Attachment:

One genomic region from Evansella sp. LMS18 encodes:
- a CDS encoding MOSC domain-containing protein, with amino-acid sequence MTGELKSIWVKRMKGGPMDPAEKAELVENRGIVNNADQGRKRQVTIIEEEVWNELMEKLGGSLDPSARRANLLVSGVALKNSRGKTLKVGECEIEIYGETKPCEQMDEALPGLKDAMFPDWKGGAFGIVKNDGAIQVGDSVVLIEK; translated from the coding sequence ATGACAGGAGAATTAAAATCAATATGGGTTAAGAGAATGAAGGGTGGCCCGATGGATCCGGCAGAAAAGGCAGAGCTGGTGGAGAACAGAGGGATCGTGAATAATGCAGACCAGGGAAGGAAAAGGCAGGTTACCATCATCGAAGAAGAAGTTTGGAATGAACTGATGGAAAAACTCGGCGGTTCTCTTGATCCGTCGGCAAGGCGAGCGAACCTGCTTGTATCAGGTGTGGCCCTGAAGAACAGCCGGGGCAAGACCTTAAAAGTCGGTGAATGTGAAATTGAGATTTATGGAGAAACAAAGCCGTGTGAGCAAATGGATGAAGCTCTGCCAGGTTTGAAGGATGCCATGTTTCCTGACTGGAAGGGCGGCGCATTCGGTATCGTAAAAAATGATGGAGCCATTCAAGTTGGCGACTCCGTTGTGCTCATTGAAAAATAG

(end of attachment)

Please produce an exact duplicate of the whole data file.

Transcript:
One genomic region from Evansella sp. LMS18 encodes:
- a CDS encoding MOSC domain-containing protein, with amino-acid sequence MTGELKSIWVKRMKGGPMDPAEKAELVENRGIVNNADQGRKRQVTIIEEEVWNELMEKLGGSLDPSARRANLLVSGVALKNSRGKTLKVGECEIEIYGETKPCEQMDEALPGLKDAMFPDWKGGAFGIVKNDGAIQVGDSVVLIEK; translated from the coding sequence ATGACAGGAGAATTAAAATCAATATGGGTTAAGAGAATGAAGGGTGGCCCGATGGATCCGGCAGAAAAGGCAGAGCTGGTGGAGAACAGAGGGATCGTGAATAATGCAGACCAGGGAAGGAAAAGGCAGGTTACCATCATCGAAGAAGAAGTTTGGAATGAACTGATGGAAAAACTCGGCGGTTCTCTTGATCCGTCGGCAAGGCGAGCGAACCTGCTTGTATCAGGTGTGGCCCTGAAGAACAGCCGGGGCAAGACCTTAAAAGTCGGTGAATGTGAAATTGAGATTTATGGAGAAACAAAGCCGTGTGAGCAAATGGATGAAGCTCTGCCAGGTTTGAAGGATGCCATGTTTCCTGACTGGAAGGGCGGCGCATTCGGTATCGTAAAAAATGATGGAGCCATTCAAGTTGGCGACTCCGTTGTGCTCATTGAAAAATAG